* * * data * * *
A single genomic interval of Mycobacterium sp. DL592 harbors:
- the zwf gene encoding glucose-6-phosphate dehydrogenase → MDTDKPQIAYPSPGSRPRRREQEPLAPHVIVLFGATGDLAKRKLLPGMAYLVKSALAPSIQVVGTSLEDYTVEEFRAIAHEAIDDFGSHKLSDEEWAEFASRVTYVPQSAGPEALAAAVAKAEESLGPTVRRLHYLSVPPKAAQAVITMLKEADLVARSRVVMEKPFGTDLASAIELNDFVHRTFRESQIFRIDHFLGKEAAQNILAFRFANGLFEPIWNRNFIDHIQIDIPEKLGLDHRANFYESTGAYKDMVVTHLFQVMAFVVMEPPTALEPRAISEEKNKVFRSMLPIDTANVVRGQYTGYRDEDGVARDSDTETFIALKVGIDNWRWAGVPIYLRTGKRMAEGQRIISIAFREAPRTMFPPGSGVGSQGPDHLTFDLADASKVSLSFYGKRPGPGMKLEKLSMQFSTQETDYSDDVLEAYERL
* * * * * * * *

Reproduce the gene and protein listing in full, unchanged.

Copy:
A single genomic interval of Mycobacterium sp. DL592 harbors:
- the zwf gene encoding glucose-6-phosphate dehydrogenase → MDTDKPQIAYPSPGSRPRRREQEPLAPHVIVLFGATGDLAKRKLLPGMAYLVKSALAPSIQVVGTSLEDYTVEEFRAIAHEAIDDFGSHKLSDEEWAEFASRVTYVPQSAGPEALAAAVAKAEESLGPTVRRLHYLSVPPKAAQAVITMLKEADLVARSRVVMEKPFGTDLASAIELNDFVHRTFRESQIFRIDHFLGKEAAQNILAFRFANGLFEPIWNRNFIDHIQIDIPEKLGLDHRANFYESTGAYKDMVVTHLFQVMAFVVMEPPTALEPRAISEEKNKVFRSMLPIDTANVVRGQYTGYRDEDGVARDSDTETFIALKVGIDNWRWAGVPIYLRTGKRMAEGQRIISIAFREAPRTMFPPGSGVGSQGPDHLTFDLADASKVSLSFYGKRPGPGMKLEKLSMQFSTQETDYSDDVLEAYERL